This Bible verse about wisdom astonishes me. It’s essentially saying that the greatest thing a person can desire is wisdom. That’s very surprising to me at first glance. I would have expected that the utmost thing a person could desire would be something like loving relationships with God and with others. But then it struck me that wisdom is really a path to every other good thing in life. A truly wise person naturally has healthy and loving relationships with other people. They realize that simple worldly pleasures, selfish ambitions, and all the other things that corrupt us and stand in the way of becoming the people we were meant to be. Truly wise people desire all other good things, things like peace, contentment, and love. That is, to me, why wisdom is the utmost thing that a person can desire, because wisdom is a gateway to all other good things a person can desire. Without wisdom we are fools, getting trapped by foolish desires that won’t ever bring us to the happiness, satisfaction, and meaning we thought we’d one day find. Without wisdom, can we ever really desire things like peace and love and contentment? Without wisdom, how can we ever overcome the selfish desires that so often come to trap us? Nothing you desire can compare with wisdom.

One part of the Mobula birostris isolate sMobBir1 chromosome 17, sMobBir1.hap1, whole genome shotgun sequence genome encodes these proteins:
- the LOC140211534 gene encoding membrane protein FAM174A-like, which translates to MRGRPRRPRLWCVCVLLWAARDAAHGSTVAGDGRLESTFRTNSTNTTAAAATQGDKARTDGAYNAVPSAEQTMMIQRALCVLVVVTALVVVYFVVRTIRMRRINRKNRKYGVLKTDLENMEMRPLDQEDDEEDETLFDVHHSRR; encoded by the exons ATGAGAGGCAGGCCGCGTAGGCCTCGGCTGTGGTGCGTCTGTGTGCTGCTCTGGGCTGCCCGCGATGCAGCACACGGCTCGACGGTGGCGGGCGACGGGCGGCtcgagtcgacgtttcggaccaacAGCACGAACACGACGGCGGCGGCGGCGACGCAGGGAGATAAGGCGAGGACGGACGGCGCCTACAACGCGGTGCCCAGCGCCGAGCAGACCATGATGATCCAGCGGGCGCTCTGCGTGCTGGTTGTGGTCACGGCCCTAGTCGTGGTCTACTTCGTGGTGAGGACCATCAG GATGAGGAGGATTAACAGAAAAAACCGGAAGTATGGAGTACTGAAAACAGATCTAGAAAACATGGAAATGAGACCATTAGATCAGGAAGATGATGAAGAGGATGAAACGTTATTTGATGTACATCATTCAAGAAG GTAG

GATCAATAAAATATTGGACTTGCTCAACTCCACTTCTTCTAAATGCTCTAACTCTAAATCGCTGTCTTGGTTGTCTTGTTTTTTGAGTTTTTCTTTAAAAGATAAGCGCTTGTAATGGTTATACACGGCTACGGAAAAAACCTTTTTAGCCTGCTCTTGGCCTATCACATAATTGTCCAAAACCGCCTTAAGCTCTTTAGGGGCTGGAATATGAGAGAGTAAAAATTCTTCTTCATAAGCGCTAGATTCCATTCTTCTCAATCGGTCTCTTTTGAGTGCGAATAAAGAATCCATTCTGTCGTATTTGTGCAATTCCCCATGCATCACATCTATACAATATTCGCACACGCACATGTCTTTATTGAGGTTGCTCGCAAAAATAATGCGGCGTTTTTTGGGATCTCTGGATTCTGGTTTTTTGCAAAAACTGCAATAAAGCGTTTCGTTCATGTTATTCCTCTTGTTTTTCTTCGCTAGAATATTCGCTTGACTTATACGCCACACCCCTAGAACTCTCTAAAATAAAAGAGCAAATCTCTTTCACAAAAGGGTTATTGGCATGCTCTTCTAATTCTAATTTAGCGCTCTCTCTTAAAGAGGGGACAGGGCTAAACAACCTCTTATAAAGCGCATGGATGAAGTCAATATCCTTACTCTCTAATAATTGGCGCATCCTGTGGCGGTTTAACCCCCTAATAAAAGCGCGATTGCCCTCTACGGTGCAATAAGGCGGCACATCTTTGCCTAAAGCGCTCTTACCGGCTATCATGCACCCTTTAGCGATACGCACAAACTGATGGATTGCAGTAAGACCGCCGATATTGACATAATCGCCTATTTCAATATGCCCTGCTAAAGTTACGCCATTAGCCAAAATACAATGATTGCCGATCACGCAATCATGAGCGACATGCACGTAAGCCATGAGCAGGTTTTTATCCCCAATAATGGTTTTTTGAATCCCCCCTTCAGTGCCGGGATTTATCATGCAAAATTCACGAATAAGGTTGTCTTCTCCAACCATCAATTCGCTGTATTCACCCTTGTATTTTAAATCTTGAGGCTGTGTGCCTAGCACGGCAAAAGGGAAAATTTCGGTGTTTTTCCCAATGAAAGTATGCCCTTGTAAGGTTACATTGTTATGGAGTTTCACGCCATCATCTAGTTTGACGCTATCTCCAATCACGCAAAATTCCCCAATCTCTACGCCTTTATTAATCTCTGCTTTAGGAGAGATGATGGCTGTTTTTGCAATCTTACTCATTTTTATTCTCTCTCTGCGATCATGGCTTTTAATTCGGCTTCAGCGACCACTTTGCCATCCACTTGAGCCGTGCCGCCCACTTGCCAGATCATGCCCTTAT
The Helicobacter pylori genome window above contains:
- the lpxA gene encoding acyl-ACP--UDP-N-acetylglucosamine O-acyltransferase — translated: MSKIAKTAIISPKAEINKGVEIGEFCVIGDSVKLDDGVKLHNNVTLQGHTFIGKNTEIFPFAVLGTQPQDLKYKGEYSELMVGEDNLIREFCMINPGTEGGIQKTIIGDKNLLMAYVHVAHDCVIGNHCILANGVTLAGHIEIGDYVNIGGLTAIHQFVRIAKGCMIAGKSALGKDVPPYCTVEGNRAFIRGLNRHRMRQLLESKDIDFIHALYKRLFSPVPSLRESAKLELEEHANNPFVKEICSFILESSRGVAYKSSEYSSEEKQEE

“In his pride the wicked does not seek Him; in all his thoughts there is no room for God.” Psalm 10:4
This is a really interesting Bible verse on pride. When I first read it, it confused me. I didn’t know how pride could be responsible for keeping a person from even thinking about God. But then I began to think about how the Bible also says that “The fear of the Lord is the beginning of wisdom.” At that point, things began to make more sense. Pride keeps a person from understanding their true relationship to God. Pride makes a person think that they are the most important thing on the planet, that their hopes, dreams and happiness are all that matters. When you think that your own happiness is all that matters and you don’t have any fear of the Lord, how then can you ever really have any meaningful thoughts about God? Will God even be willing to relate to a person who isn’t willing to stand reverently before Him?
Verses like this make me really analyze my own life. I sometimes can go long periods trapped in my own small problems, so wrapped up in my own life that I seldom turn my gaze upward and consider God’s hand or will for my life. In all my thoughts, there is no room for God. I don’t like living like that. It’s stupid getting so wrapped up in the problems of the day that I never stop to think of the bigger picture or whether or not the problems that seem so big are even really all that important.